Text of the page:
Recently we had a discussion regarding nutrition and how our lifestyles impact our dietary needs. As a friendly reminder, food is the energy source that we use to operate our body. Specifically, everyone will need macronutrients and micronutrients as parts of our diet. Macronutrients are food substances required in large amounts to supply energy. They include proteins, fats, and carbohydrates. Today let’s talk about the macronutrient protein.
Proteins are large, complex molecules that play many critical roles in the body. Essentially, proteins are the building blocks of human and animal structures. They do most of the work in cells and are required for the structure, function, and regulation of the body’s tissues and organs. Serving innumerable functions in the human body including the formation of the brain, nervous system, blood, skin and hair. Primary protein function is to synthesize and repair cells, tissues, and structures; including collagen, elastin and muscle.
There’s no single “best protein” and the best practice is to keep protein sources as diverse as possible.
So what are your options, you may ask? Well, let’s start with understanding what proteins are and the difference between complete and incomplete proteins. One thing to note is that proteins are made from amino acids. Amino acids are the organic building blocks of proteins containing both a carboxyl and an amino group. Hundreds to thousands of amino acids combine to make proteins so you need them all to function optimally.
Amino acids are grouped into three general categories:
Non-essential amino acids: Our body can make these so we don’t need to consume them through our diets.
Essential amino acids: We have to get these from foods since we cannot make them ourselves.
Conditional essential amino acids: we can make these ourselves however not always effectively. Particularly when we are under stress, such as being sick or under physical stress like hard athletic training.
Complete proteins are protein sources that provide all essential amino acids. They come from both animal and non animal sources. Animal sources include meat, poultry, seafood, eggs and dairy. Non animal sources include soy, and hemp.
Now let’s move on to incomplete proteins. These are proteins that lack one or more of the amino acids required to build cells. These include legumes, grains, and vegetable proteins.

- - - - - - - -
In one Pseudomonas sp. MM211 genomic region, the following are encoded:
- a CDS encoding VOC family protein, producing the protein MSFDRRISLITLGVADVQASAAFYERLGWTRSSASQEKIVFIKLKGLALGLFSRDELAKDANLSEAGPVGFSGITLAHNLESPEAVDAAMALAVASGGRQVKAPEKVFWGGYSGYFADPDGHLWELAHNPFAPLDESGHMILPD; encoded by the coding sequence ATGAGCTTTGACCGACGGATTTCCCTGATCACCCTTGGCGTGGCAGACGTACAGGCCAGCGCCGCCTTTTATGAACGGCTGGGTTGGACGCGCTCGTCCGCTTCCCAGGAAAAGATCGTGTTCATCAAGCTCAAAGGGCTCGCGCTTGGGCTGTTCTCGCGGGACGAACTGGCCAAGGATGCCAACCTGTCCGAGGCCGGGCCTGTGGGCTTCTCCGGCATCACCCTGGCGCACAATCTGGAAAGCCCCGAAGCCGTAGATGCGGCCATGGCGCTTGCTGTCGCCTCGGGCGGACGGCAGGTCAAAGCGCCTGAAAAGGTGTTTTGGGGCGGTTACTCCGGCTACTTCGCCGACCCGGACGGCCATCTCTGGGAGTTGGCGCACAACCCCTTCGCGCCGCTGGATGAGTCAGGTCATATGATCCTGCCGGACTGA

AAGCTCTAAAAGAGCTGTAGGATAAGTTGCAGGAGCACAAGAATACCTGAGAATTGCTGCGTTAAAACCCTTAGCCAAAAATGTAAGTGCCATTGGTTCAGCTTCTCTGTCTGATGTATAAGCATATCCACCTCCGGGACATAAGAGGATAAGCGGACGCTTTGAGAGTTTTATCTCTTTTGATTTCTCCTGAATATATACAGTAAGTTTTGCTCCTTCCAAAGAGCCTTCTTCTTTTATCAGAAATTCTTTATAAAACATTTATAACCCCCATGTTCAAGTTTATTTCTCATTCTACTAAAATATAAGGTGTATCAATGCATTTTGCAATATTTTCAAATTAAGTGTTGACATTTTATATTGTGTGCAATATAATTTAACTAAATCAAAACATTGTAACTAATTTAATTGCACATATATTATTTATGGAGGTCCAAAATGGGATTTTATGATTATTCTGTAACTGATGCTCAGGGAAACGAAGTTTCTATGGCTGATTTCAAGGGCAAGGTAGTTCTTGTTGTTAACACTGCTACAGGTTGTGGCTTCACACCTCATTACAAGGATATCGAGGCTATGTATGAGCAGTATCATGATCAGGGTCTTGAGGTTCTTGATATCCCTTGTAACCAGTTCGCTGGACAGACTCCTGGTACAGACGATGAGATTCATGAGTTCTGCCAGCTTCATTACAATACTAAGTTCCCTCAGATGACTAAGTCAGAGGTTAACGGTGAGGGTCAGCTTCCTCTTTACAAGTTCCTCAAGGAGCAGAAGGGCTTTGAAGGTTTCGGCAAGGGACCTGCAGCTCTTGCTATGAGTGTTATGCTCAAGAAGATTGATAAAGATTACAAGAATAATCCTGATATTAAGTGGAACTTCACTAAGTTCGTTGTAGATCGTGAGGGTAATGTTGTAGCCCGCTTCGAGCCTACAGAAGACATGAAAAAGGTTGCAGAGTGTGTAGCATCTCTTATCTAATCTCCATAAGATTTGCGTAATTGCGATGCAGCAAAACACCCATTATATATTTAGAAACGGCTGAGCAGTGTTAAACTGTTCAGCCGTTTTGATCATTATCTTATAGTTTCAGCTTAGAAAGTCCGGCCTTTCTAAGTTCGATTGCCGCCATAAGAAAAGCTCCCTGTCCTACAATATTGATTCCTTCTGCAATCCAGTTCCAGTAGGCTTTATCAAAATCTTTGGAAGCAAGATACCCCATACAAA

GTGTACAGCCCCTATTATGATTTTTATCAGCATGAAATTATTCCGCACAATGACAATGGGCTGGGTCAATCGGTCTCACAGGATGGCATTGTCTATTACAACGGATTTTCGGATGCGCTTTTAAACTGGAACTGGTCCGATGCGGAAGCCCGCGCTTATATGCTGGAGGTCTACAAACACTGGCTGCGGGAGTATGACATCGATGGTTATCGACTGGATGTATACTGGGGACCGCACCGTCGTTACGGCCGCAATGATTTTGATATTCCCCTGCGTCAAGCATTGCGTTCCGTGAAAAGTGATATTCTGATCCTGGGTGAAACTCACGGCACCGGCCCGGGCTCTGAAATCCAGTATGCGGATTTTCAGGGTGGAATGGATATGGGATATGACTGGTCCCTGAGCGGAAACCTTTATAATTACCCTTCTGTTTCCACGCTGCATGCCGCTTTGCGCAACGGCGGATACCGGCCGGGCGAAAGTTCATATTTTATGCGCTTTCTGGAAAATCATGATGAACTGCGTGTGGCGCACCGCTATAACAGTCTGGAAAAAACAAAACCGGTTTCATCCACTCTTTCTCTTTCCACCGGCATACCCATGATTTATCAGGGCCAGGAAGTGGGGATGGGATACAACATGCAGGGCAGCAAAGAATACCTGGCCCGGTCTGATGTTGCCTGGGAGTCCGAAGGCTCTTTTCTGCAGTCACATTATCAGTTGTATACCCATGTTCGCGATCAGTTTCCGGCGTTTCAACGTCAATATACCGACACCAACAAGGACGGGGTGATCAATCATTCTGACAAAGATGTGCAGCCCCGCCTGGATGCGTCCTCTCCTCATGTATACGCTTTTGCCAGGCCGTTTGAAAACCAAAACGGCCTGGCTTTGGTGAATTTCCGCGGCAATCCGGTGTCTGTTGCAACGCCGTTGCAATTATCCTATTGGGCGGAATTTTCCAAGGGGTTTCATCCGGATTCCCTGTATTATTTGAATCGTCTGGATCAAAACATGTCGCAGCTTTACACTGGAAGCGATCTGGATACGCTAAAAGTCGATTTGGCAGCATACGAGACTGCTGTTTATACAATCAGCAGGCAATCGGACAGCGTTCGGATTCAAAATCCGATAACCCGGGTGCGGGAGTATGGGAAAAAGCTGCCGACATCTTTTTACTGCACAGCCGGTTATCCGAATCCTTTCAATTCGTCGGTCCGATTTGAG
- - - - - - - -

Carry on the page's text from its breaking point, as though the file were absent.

Here’s a quick list of incomplete proteins:
So how much protein do we need? The average person eating a standard Western diet is probably not protein deficient. Due to our post cavemen society where, instead of hunting and gathering, we leisurely roam down the grocery aisles hunting down a bargain. Therefore we are more sedentary omnivores and don’t need as much protein for repairing or rebuilding. Plus, our traditional diet includes animal products and dairy which are common sources of protein. However this is what we need based on the group that we fall into.
Protein serves numerous vital roles in our bodies. Protein is involved in repair and rebuilding of tissues, hormones and our immune system. In fact, your protein intake will actually need to be adjusted in the following situations:
Training hard frequently or working a heavy physically demanding job.
Healing after an injury, illness, or recovering from surgery.
Protein deficiency due to chronic illness such as malabsorption conditions, chronic diarrhea, inability to manufacture proteins (such as liver failure) or excess protein loss (for example chronic kidney disease)
Losing protein for other reasons such as chronic physical stress or protein deficiency due to the aging process.
One thing to be aware of, is that protein is 4 calories of energy per gram consumed and is used for energy if there is inadequate caloric intake from carbohydrates or fat sources. Thus, protein calories add to your total daily calorie count when considering weight gain, loss or maintenance.
Need help with designing your nutrition plan, contact us today at https://procoach.app/jacki-weaver and receive a free nutrition guide.